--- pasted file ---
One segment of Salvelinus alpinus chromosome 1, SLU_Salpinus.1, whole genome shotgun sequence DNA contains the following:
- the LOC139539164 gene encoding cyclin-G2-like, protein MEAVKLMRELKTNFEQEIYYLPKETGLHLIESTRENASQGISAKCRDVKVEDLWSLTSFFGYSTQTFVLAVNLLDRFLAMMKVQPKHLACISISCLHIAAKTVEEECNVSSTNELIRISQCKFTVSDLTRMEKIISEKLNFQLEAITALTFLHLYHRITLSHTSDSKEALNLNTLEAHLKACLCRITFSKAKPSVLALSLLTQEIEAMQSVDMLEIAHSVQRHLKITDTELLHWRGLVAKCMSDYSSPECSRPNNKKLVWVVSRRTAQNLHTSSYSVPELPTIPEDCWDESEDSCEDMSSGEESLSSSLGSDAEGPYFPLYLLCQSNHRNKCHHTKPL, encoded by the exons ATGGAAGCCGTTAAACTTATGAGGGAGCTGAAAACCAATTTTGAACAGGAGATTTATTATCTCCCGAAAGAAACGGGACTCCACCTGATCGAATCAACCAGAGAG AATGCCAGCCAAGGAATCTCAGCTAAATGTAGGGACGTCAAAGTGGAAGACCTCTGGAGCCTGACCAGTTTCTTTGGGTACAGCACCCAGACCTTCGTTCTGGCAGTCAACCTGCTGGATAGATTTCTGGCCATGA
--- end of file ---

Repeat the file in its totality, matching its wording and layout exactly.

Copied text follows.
One segment of Salvelinus alpinus chromosome 1, SLU_Salpinus.1, whole genome shotgun sequence DNA contains the following:
- the LOC139539164 gene encoding cyclin-G2-like, protein MEAVKLMRELKTNFEQEIYYLPKETGLHLIESTRENASQGISAKCRDVKVEDLWSLTSFFGYSTQTFVLAVNLLDRFLAMMKVQPKHLACISISCLHIAAKTVEEECNVSSTNELIRISQCKFTVSDLTRMEKIISEKLNFQLEAITALTFLHLYHRITLSHTSDSKEALNLNTLEAHLKACLCRITFSKAKPSVLALSLLTQEIEAMQSVDMLEIAHSVQRHLKITDTELLHWRGLVAKCMSDYSSPECSRPNNKKLVWVVSRRTAQNLHTSSYSVPELPTIPEDCWDESEDSCEDMSSGEESLSSSLGSDAEGPYFPLYLLCQSNHRNKCHHTKPL, encoded by the exons ATGGAAGCCGTTAAACTTATGAGGGAGCTGAAAACCAATTTTGAACAGGAGATTTATTATCTCCCGAAAGAAACGGGACTCCACCTGATCGAATCAACCAGAGAG AATGCCAGCCAAGGAATCTCAGCTAAATGTAGGGACGTCAAAGTGGAAGACCTCTGGAGCCTGACCAGTTTCTTTGGGTACAGCACCCAGACCTTCGTTCTGGCAGTCAACCTGCTGGATAGATTTCTGGCCATGA